A legal challenge against a recently-approved development masterplan to build 165,000 homes in Greater Manchester is gathering pace.

Greater Manchester Combined Authority (GMCA) has confirmed it has received a pre-action protocol letter, part of the process for a prospective claimant before taking legal action, with regard to its Places For Everyone (PfE) plan.

The plan was first proposed in 2016 as the Greater Manchester Spatial Framework (GMSF).

Its latest, approved incarnation is Places For Everyone, a strategic plan over the next 15 years or so, which has the backing of nine of the 10 Greater Manchester councils, bar Stockport who opted out of the scheme in 2021.

The plan is designed to promote growth in the region through jobs and housing.

As well as homebuilding, the plan earmarks significant areas for industrial and business development, some of which is on current green belt land.

The PfE "plan of nine" was subject to an inspection from the government, the results of which were released in February.

Inspectors found PfE "provides an appropriate basis for the planning of the districts of Bury, Bolton, Manchester, Oldham, Rochdale, Salford, Tameside, Trafford and Wigan" after modifications were made.

All nine of the councils have now ratified the plan.

However, it has come under fire from numerous pressure groups and politicians across Greater Manchester.

They have come together under the wider Save Greater Manchester’s Greenbelt (SGMGB) group, who are set to mount the legal challenge to the plan.

SGMGB say they will fight for their member group’s areas to save "beautiful and much treasured green belt that is currently under threat from developers’ shovels".

In a recent update, highlighting their fundraising battle for the legal challenge, the group said: “Greater Manchester’s green belt, a vital shield for our environment and communities, is under threat.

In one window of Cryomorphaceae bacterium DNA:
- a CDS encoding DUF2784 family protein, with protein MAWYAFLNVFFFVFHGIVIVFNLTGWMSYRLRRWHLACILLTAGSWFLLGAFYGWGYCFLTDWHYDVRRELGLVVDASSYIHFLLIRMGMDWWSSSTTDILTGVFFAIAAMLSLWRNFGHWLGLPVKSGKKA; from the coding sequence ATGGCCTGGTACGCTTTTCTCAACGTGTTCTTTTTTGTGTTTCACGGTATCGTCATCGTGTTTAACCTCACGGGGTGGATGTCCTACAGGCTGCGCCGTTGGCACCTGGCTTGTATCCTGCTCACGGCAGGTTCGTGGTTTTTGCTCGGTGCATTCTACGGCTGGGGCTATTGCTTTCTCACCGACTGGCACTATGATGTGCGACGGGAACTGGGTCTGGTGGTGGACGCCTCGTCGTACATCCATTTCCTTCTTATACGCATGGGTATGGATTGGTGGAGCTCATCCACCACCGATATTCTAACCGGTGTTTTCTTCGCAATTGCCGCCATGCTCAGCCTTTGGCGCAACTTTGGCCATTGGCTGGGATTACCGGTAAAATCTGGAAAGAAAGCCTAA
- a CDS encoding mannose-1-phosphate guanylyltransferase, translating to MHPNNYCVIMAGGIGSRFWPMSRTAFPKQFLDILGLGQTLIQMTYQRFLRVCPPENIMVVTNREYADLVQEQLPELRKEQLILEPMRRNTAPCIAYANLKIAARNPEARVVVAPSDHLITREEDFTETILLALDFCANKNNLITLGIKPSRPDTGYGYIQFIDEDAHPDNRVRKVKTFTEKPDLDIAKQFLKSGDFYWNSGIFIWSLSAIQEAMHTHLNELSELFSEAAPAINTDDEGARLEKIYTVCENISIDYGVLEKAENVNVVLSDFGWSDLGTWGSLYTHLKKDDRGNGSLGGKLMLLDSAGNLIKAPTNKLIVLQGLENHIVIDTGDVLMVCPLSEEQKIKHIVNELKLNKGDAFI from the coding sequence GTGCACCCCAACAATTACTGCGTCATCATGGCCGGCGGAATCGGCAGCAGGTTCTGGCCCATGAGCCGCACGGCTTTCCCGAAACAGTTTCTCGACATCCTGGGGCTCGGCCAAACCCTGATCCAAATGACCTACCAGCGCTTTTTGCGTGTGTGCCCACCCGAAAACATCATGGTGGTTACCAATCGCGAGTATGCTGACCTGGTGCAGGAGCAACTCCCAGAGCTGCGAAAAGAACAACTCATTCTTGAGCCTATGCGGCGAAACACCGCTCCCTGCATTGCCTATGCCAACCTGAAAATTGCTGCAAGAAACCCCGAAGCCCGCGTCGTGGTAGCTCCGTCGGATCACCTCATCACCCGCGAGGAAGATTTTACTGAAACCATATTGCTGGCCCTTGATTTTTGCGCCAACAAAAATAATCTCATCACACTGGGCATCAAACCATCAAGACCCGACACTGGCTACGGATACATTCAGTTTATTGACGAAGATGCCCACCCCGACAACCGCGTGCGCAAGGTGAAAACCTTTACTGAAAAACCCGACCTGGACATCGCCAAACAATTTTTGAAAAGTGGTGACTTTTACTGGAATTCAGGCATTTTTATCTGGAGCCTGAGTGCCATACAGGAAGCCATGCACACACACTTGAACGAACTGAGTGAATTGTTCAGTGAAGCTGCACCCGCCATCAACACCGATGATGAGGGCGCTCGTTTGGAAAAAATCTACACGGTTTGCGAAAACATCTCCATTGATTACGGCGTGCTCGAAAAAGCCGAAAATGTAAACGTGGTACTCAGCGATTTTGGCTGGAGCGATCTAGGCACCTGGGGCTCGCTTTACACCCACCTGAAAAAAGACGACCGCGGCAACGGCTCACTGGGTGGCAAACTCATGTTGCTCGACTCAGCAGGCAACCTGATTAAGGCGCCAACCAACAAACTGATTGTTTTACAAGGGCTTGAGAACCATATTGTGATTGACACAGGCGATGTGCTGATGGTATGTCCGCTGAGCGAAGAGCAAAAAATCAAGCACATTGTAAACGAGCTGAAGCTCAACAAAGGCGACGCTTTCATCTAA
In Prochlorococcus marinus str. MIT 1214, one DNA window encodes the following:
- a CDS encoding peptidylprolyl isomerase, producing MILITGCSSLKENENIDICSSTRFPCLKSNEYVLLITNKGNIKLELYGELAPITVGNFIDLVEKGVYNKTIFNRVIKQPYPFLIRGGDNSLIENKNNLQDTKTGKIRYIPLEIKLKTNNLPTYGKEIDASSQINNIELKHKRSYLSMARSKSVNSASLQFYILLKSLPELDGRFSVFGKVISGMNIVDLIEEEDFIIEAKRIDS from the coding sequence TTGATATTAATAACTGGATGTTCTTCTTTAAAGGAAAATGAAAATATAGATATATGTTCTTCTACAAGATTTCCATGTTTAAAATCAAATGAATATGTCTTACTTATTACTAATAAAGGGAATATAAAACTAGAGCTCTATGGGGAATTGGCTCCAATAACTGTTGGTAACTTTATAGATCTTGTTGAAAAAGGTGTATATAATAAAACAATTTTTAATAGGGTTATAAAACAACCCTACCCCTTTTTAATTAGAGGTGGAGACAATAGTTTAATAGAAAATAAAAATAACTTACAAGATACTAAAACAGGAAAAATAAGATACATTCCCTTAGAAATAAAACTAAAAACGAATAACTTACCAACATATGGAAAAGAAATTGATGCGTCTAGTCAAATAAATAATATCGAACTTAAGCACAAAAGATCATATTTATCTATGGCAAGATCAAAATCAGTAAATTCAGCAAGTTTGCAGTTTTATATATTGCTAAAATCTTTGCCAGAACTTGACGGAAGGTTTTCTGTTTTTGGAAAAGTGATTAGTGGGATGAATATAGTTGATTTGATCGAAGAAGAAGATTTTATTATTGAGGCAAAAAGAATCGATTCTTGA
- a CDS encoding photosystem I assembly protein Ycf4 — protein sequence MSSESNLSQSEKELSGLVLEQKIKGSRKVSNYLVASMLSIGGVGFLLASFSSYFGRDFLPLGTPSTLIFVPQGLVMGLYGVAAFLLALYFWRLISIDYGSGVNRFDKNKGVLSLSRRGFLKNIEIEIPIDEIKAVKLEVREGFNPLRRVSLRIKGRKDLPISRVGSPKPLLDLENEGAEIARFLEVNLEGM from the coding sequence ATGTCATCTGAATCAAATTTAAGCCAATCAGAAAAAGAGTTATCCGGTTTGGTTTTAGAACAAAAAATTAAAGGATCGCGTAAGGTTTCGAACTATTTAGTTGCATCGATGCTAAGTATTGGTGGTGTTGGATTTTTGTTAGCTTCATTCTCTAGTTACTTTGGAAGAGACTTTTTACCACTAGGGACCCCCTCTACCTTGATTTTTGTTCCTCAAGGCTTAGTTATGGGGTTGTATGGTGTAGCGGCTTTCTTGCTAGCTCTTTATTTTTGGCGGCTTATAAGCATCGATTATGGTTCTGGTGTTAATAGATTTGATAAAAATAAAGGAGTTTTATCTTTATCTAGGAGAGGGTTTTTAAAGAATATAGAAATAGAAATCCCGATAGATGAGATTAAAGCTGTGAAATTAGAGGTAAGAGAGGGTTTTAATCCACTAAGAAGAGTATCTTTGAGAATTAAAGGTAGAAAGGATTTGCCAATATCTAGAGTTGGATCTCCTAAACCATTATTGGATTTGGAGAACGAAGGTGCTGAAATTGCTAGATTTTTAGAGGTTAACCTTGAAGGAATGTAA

"The plan proposes releasing over 2,000 hectares of environmentally-precious, ecologically-rich green spaces for development, jeopardising nature’s recovery, climate mitigation and our health and well-being.

“Save Greater Manchester’s Green Belt has been forced to take legal action to challenge this unnecessary destruction.

"We, and our followers, strongly believe the plan weakens vital environmental protections and prioritises green belt development over brownfield regeneration.

“This is a fight for the future of our region’s health, natural environment, and green spaces.”

One area where opposition to the plans has been significant is Bury, where housing allocations will build on significant areas of green belt land.

The plan allows for 3,500 homes to be built in the Elton reservoir area, 1,250 in Walshaw and 1,350 in the Simister and Bowlee area.

Speaking at the meeting which adopted Places For Everyone in March, council leader Eamonn O’Brien said: “There’s no question about it, this decision is one which divides opinion and causes upset, concern and anger.

"Disagreement on this issue does not mean dismissal of the points people make.

“We believe this plan must be adopted as our country faces one of the worst housing crises in modern history.”

He said that "brownfield only" housing development was not the answer in Bury as there was not enough supply.

He added: “We must have a plan which addresses the lack of supply in housing.

"This plan does that while doing as much as it can to protect as much green belt as possible.”

The Bury Folk Keep It Green oppose the plans in Bury.

A statement on their website said the "best way of challenging this will be by way of a regional challenge against the whole plan by this group in conjunction with all the other Save Greater Manchester’s Greenbelt groups".

They estimate the cost to take GMCA to task with judicial review proceedings will be £100,000.

A GMCA spokesman said they were considering the legal letter and will respond in due course.

They added that as the matter is now an ongoing legal process they could not comment further.